With Californian voters When Proposition 22 was passed with 58.6% of the vote, they agreed with Uber, Lyft, DoorDash, Instacart, and Postmates that gig workers shouldn't be employees who are entitled to countless labor rights. The proposal they passed was that gig workers should be independent contractors receiving the limited benefits proposed by these companies.
"The first feeling I had was shock, disbelief, and pain," Vanessa Bain, organizer at Gig Workers Collective, told TechCrunch. "It didn't feel good to believe that my Californian colleagues voted to deprive people like me and my employees of our labor rights."
But Prop 22 does not mark the end of the struggle for gig worker status. Gig workers, lawyers and activists from Gig Workers Rising, Gig Workers Collective, the National Employment Law Project and the Working Partnerships for Families are preparing to redouble their efforts in the New Year. Same goes for gig companies. Uber and Lyft are poised to bring laws similar to Prop 22 to other parts of the country and the world.
In the coming year, we are likely to see lobbying from both gig companies and gig worker organizations, as well as more lawsuits.
"We didn't have time for more grief because once it was over, every company signaled that it wanted to expand this model to the national level, which means our organization had to adjust accordingly," said Bain.
So the fight has only just begun. In the coming year, we are likely to see lobbying from both gig companies and gig worker organizations, as well as more lawsuits.
In 2019, California legislature passed Convention 5 Bill, which went into effect January 2020.
AB 5 urged companies to use the ABC test to determine how their workers should be classified. After the ABC test, an employee must prove the employee so that he can legally classify an employee as an independent contractor:
A – is free from the control and management of the employing company.
B – Performs work outside the company's business area and
C – regularly engages in an "independently established trade, profession or business of the same nature as the work done".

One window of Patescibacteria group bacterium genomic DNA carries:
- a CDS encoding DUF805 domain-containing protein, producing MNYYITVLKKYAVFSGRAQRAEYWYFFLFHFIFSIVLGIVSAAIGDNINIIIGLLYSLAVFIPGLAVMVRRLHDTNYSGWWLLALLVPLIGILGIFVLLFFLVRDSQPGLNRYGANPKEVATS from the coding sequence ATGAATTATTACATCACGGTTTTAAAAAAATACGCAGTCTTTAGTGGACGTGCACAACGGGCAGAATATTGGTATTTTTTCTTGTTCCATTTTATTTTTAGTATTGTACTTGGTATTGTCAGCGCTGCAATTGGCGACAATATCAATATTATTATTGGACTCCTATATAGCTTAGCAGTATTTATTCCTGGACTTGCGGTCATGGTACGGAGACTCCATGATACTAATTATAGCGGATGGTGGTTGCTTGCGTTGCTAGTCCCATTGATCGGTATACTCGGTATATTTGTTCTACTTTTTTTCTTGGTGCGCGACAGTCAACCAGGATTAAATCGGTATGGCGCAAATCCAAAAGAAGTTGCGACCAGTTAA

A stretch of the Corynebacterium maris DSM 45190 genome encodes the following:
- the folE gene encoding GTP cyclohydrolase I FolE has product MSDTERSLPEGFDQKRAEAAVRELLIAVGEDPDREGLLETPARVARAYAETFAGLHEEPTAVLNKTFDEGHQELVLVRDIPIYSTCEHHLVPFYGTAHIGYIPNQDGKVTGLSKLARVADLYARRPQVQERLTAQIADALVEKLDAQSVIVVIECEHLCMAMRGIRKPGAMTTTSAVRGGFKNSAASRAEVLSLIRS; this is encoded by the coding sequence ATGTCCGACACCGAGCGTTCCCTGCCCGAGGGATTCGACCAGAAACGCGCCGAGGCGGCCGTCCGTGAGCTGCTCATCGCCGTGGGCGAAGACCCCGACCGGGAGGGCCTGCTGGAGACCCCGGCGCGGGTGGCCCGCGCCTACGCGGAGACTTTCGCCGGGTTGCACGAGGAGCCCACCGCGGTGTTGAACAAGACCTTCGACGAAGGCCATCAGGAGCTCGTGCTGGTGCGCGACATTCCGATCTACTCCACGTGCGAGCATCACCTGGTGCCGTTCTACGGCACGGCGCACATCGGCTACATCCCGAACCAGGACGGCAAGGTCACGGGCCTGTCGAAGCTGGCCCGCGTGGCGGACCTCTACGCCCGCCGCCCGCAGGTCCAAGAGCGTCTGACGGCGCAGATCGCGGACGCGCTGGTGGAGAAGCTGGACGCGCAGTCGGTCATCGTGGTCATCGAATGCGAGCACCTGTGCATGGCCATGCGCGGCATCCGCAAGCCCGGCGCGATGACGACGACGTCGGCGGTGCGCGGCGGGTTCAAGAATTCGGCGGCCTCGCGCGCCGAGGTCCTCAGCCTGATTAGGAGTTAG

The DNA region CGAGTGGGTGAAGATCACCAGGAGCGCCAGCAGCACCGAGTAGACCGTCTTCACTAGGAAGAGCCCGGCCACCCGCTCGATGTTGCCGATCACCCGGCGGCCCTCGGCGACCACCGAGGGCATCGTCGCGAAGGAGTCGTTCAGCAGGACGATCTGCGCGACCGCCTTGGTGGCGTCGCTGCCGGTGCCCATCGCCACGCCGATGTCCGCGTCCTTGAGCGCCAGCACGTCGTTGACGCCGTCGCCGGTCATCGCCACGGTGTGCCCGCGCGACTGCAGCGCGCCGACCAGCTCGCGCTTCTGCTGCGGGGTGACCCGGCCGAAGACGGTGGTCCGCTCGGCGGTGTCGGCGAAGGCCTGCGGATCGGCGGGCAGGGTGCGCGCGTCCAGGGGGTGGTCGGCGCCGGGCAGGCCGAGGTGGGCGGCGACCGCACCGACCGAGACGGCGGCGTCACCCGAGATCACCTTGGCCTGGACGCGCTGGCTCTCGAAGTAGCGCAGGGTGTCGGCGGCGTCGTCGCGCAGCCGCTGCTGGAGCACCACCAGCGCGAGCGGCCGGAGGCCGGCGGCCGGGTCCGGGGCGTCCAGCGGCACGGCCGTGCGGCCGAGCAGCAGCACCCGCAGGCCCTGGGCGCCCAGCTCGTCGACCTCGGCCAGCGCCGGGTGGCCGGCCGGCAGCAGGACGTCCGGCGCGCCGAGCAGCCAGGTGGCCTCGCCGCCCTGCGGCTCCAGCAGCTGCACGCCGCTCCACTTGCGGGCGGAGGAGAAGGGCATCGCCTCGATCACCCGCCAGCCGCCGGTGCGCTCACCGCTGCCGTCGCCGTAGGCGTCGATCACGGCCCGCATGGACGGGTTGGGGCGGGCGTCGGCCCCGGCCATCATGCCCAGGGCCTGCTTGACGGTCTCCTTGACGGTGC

Many have argued that gig economy companies fail the ABC test while, of course, the companies themselves have argued that they do. As AB 5 made its way through the state parliament, gig companies joined forces with their competitors to fight a collective enemy: labor rights for their respective workforces.
In August 2019, Uber and Lyft started this fight with an initial $ 60 million for the election measure now known as Prop 22. Between August 2019 and November 2020, that number soared to around $ 205 million, bringing in contributions from other companies like Postmates (now owned by Uber), Instacart, and DoorDash. All of these resources make Proposition 22 the most expensive electoral measure in California since 1999.
On the flip side, Service Employees International Union, United Food & Commercial Workers, and International Brotherhood of Teamsters were major donors against Prop 22. They combined contributed $ 15.9 million.
The electoral measure, which goes into effect this month, has a few key benefits:
An income guarantee of at least 120% of the minimum wage while working.
30 cents a mile for spending.
A health grant.
Work accident insurance for work accidents.
Car accident and liability insurance.
Prior to the Prop 22 vote, Cherri Murphy, rider for Uber and Lyft and lead organizer at Gig Workers Rising, was instrumental in Gig Workers Rising's efforts to fight the millions of dollars tech companies are recruiting into gig workers stuck classified as an independent contractor.
"We had a hell of a fight," Murphy told TechCrunch. "We were up against a $ 205 million campaign, but I still had to believe we could win."